All in all, it's been a good trip out but a bit busy for me.

Heyford to Fenny

After watching By Canal in the '50s last night we were keeping an eye on things today. Things haven't changed that much, obviously trees have grown over 60 years but, paddle gear and buildings all seem pretty much the same. The railway secretly follows you up to Banbury, I say secretly, because it's one of the few lines not festooned with dam gantries and electric wires. It only shows itself when a train goes past or you spot the odd signal post or bridge. Could be a nice steam run, Oxford to Cropredy?

Arriving in Banbury I was expecting the smell of the cast iron foundry we had a whiff of, on the way down, forgot it's Sunday and all's quiet. Just the intermittent clang of a hammer making adjustments to some piece of machinery. We meandered through all the moored boats in Banbury. By now it was a pleasant day with lots of people just watching the boats go by and men sticking their noses in the engine room and boring their wife to death with their running commentary. Approaching Cropredy the south bound traffic was nose to tail and the queues at locks were endless, obviously the Cropredy festival was over. We came round in to Cropredy and spotted a boat with it stern against the bank and its bows adrift. It was obvious the steerer had too many things to do at the same time and the brain couldn't cope. As we approached, he's shouting "you're going far too fast" and calling me all sorts of names. At this time I had just passed a canoe, the skegs in the mud and we're doing about 2 mph. Anyway, to our amusement, he was that busy teaching me a thing or two, he went up the bank and grounded. I later discovered it wasn't his boat and I've put the incident behind me, but at the time I was quite irritated to say the least. Cropredy was still quite busy with boats and now it was the shinny boat brigade turn to irritate me. Why won't they just keep coming, stopping and reversing only makes things worse. After Cropredy lock things got better and we just followed the stream of boats up the locks. by the time we reach the top there was just a little boat called Purple Haze, Purple boat, purple lady, infact purple everything. They cleared the way through the Fenny Compton Tunnel for us, which by the way is no longer there, it's just a narrow cutting now and very shallow. We then tied up for the night just past Fenny marina.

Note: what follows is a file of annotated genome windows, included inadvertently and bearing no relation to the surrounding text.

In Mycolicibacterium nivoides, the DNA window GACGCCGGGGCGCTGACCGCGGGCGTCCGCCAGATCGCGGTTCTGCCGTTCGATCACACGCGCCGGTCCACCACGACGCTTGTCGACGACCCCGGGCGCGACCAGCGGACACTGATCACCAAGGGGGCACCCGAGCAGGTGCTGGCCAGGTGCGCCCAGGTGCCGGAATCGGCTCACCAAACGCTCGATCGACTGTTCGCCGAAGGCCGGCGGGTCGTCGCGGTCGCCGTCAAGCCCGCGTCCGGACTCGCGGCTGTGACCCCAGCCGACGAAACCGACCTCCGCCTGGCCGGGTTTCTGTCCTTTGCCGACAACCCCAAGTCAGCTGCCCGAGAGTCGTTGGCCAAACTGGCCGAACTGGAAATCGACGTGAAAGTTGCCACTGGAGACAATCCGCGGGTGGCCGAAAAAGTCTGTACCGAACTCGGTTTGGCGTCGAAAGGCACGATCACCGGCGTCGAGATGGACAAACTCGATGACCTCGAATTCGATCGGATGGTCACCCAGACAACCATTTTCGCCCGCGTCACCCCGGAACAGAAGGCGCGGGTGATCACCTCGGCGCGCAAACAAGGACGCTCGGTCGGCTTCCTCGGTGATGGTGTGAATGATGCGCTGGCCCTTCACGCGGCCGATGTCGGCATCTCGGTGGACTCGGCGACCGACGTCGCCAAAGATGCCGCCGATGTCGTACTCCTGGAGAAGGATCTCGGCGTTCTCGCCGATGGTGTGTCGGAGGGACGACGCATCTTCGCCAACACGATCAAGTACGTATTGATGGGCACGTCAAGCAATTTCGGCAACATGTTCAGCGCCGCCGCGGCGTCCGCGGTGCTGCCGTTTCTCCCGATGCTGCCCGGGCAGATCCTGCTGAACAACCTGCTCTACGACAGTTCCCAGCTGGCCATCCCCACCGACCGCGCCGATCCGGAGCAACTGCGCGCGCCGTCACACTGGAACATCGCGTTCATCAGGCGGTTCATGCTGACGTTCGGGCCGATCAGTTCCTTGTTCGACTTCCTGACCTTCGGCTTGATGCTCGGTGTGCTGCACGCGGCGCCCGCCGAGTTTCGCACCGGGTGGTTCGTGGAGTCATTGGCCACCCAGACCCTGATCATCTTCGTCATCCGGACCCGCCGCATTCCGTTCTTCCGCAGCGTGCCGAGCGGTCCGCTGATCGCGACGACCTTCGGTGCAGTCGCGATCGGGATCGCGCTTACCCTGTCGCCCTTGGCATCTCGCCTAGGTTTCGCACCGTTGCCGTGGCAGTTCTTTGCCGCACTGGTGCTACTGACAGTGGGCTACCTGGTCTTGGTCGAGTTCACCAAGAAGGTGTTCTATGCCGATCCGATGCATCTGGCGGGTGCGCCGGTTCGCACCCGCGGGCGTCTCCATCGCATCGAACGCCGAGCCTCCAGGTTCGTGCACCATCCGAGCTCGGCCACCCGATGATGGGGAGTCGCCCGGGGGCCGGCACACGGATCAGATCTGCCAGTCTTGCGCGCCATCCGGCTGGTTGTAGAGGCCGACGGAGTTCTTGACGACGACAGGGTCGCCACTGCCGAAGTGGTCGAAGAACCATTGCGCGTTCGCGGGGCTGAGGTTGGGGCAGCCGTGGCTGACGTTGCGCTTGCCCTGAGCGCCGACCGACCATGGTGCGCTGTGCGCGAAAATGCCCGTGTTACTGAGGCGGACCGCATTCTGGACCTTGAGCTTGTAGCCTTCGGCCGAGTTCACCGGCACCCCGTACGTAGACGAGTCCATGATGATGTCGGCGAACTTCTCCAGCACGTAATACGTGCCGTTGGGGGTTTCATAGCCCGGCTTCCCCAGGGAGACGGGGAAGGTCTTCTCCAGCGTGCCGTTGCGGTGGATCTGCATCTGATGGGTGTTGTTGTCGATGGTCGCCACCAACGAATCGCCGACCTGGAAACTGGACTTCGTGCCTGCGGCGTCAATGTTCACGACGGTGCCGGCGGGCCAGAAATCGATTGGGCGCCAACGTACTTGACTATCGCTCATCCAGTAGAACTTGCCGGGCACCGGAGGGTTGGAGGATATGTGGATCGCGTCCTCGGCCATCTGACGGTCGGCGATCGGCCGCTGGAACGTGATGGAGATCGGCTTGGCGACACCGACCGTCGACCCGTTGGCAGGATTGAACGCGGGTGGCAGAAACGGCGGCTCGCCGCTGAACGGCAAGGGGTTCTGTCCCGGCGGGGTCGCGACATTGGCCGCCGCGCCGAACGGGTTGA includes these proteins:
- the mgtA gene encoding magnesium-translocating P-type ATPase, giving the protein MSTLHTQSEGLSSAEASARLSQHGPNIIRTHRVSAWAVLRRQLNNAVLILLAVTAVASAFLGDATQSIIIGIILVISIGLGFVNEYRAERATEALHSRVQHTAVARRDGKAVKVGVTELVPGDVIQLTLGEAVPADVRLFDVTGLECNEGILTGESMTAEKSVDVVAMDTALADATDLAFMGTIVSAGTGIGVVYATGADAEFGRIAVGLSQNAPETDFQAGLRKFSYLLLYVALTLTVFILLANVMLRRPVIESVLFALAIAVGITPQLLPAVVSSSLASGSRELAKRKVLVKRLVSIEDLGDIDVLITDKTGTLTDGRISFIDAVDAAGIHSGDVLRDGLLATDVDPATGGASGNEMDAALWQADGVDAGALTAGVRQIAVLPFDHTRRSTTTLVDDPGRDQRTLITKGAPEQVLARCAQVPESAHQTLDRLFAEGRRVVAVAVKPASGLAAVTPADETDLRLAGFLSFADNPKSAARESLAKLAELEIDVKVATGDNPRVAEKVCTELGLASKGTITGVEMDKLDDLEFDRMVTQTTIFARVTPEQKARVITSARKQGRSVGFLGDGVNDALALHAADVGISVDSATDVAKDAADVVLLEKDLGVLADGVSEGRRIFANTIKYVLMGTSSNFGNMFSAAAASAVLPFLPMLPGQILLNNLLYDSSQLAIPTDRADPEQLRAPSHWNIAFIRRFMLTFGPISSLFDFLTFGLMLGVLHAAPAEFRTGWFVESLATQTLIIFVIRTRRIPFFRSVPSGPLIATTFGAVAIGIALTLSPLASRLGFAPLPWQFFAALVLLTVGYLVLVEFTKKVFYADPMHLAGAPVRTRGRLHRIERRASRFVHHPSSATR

Sunday, 15 August 2010


Well, we got there, turned round...
...and came back

Someone at one of the locks said "It's not what you think, you'll be disappointed" He was right, there's nothing there. I was expecting a lock keeper at least, but nothing. I must admit the houses that backed onto the canal were quite interesting in design and construction. That's about all I can say. We headed back doing everything in reverse what we did earlier. The weather deteriorated as the day went on and at Shipton weir lock, the heavens just opened for ten minuets, wet eveybody through the sun came out. We plodded our way to Lower Heyford and tied up for the night and watched a DVD containing a 1952 film of the Oxford canal. The film is by Ralph Lee when took Stentor around the country, very good viewing.